Lucknow: The Nirman Karyashala, a “workshop” where stones for the ‘Ram Temple’ proposed to be built in Ayodhya, has been hauntingly quiet since the passing of his principal sculptor.
The sculpting work will now resume after the Supreme Court’s verdict on Saturday that has cleared the way for the construction of a Ram Temple at the disputed 2.77 acre of land in Ayodhya. The exact date of resuming the work will, however, be decided in a meeting of the Ram Janmabhoomi Nyas, the body undertaking the work at the Karyashala.
Thousands of devotees, who have turned up for Panch Kosi, 14 Kosi Parirakama and Kartik Purnima Snan, have been thronging the Karyashala only to return disappointed. Several of these devotees, however, weren’t dissuaded from taking a ‘parikrama’ of the Karyashala and even touching the stones which have been carved as they consider then Holy. Meanwhile, the younger devotees also took selfies with the stones.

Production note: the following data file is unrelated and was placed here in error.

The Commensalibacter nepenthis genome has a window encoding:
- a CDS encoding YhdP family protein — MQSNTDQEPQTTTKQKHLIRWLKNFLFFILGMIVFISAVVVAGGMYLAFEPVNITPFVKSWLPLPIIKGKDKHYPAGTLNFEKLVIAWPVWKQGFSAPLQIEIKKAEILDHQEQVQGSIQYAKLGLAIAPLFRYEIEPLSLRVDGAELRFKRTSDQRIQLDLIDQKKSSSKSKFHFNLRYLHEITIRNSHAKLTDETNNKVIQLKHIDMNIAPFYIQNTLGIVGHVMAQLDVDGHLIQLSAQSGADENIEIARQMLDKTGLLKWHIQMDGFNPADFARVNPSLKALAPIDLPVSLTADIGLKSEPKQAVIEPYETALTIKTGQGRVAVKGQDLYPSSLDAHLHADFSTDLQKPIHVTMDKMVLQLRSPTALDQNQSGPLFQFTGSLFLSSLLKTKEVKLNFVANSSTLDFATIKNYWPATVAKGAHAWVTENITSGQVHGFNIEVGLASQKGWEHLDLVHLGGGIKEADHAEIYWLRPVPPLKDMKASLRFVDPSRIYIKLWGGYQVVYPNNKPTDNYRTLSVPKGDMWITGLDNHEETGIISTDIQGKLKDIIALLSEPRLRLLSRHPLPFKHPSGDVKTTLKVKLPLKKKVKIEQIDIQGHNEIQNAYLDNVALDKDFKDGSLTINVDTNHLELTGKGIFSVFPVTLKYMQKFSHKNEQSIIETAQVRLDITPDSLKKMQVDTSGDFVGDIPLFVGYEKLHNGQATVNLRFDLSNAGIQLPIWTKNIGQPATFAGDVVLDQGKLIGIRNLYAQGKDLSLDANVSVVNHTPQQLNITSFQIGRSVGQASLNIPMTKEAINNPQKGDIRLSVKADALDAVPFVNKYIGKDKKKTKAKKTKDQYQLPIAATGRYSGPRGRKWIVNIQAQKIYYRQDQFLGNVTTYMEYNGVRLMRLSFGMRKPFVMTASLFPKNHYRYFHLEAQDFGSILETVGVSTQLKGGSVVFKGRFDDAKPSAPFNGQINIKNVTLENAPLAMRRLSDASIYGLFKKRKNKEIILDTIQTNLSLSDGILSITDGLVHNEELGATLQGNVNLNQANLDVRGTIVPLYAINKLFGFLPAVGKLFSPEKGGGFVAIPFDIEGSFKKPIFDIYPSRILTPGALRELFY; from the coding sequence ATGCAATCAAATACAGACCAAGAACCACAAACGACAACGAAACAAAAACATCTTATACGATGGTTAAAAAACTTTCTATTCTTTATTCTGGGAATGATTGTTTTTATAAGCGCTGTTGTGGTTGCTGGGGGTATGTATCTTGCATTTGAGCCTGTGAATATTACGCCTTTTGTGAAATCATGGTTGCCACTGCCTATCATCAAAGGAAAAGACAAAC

“The work at the Karyashala has been continuously underway since September 1990 and till now more than 65% of work the has already been finalised. Sometime back the sculptor at the Karyashala died and since then the work has been stopped...There has been no pressure at all from the government to stop the work; it was stopped because of the death of the sculptor who has been working alone for last few months,” VHP spokesperson, Sharad Sharma, told reporters.
He added, “The decision to increase the number of sculptors and other things will be taken in the meeting of Nyas and now the decision will be taken after the verdict of the Apex court.” The foundation stone laying ceremony ‘Shilanyas’ for the Ram Temple took place on November 10, 1989. Following this, the Karyashala came into existence on August 30, 1990. The stone carving work has continued on since then save for in 1997, when it lagged due to pending cases in the High court. The work, however, picked up pace again since the formation of the BJP government in the state.
The Karyashala has become a major attraction as it is only three kilometres from the disputed Ram Janmabhoomi-Babri Masjid land. The campus of the Karyashala houses two giant brick walls along with a small make-shift bookstall that sells religious literature to the visitors. There is also a huge shed under which the sculptors would carve out the stones.